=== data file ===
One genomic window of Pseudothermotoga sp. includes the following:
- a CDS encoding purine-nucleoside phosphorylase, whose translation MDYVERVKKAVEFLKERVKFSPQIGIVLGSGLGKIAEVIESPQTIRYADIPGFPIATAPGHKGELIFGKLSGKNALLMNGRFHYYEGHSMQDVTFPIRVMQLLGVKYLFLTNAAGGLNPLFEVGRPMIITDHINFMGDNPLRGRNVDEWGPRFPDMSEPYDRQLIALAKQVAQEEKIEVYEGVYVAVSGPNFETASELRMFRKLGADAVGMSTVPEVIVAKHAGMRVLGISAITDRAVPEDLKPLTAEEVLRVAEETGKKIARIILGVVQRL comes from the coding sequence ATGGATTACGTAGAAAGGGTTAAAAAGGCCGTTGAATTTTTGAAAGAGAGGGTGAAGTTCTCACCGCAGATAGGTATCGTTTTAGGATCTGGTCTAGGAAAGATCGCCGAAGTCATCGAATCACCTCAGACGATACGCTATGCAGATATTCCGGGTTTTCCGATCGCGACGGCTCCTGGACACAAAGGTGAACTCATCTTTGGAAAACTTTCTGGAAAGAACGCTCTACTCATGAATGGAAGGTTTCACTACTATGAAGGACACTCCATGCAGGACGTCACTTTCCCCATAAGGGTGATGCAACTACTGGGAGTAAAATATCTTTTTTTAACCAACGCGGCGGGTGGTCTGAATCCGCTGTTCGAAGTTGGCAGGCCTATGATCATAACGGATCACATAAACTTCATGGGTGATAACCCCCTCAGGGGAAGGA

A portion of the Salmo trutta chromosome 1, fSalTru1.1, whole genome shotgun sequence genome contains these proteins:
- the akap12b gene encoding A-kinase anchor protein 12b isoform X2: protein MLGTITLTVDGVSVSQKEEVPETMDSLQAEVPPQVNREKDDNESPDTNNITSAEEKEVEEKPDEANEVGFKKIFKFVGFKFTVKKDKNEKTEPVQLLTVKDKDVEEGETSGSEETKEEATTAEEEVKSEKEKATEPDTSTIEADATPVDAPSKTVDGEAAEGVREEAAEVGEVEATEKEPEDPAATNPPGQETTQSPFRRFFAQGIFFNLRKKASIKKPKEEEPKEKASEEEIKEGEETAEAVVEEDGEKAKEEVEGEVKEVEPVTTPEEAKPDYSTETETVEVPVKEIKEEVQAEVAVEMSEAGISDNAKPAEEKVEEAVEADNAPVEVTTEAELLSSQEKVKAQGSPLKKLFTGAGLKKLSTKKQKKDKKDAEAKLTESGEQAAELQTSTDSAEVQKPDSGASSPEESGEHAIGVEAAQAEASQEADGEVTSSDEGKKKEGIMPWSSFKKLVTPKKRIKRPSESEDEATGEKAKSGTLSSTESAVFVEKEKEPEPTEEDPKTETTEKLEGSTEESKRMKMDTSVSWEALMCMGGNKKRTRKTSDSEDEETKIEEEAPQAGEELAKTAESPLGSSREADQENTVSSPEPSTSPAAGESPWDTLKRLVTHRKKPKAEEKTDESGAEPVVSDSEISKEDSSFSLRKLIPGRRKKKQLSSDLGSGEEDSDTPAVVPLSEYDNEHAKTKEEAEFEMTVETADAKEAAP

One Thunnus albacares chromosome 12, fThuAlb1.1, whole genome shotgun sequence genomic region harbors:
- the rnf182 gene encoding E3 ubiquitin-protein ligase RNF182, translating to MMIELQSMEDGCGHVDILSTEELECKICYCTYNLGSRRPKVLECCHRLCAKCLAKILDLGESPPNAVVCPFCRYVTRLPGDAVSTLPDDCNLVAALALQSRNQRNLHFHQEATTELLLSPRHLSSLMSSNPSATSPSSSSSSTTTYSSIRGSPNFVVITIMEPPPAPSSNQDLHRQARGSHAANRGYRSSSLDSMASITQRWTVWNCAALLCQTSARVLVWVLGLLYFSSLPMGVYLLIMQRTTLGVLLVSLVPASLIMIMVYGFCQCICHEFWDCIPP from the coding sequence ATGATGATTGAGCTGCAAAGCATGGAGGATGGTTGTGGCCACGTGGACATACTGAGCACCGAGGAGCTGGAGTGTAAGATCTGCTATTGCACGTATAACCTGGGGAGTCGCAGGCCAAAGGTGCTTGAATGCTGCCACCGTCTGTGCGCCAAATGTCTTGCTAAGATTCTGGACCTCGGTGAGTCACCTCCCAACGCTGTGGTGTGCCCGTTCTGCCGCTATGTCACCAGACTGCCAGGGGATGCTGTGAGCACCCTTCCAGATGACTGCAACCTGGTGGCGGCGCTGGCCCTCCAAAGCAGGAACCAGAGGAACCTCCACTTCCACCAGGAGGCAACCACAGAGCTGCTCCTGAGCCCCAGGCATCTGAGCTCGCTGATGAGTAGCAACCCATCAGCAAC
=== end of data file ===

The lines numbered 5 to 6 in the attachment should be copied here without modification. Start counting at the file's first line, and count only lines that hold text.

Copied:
One Thunnus albacares chromosome 12, fThuAlb1.1, whole genome shotgun sequence genomic region harbors:
- the rnf182 gene encoding E3 ubiquitin-protein ligase RNF182, translating to MMIELQSMEDGCGHVDILSTEELECKICYCTYNLGSRRPKVLECCHRLCAKCLAKILDLGESPPNAVVCPFCRYVTRLPGDAVSTLPDDCNLVAALALQSRNQRNLHFHQEATTELLLSPRHLSSLMSSNPSATSPSSSSSSTTTYSSIRGSPNFVVITIMEPPPAPSSNQDLHRQARGSHAANRGYRSSSLDSMASITQRWTVWNCAALLCQTSARVLVWVLGLLYFSSLPMGVYLLIMQRTTLGVLLVSLVPASLIMIMVYGFCQCICHEFWDCIPP from the coding sequence ATGATGATTGAGCTGCAAAGCATGGAGGATGGTTGTGGCCACGTGGACATACTGAGCACCGAGGAGCTGGAGTGTAAGATCTGCTATTGCACGTATAACCTGGGGAGTCGCAGGCCAAAGGTGCTTGAATGCTGCCACCGTCTGTGCGCCAAATGTCTTGCTAAGATTCTGGACCTCGGTGAGTCACCTCCCAACGCTGTGGTGTGCCCGTTCTGCCGCTATGTCACCAGACTGCCAGGGGATGCTGTGAGCACCCTTCCAGATGACTGCAACCTGGTGGCGGCGCTGGCCCTCCAAAGCAGGAACCAGAGGAACCTCCACTTCCACCAGGAGGCAACCACAGAGCTGCTCCTGAGCCCCAGGCATCTGAGCTCGCTGATGAGTAGCAACCCATCAGCAAC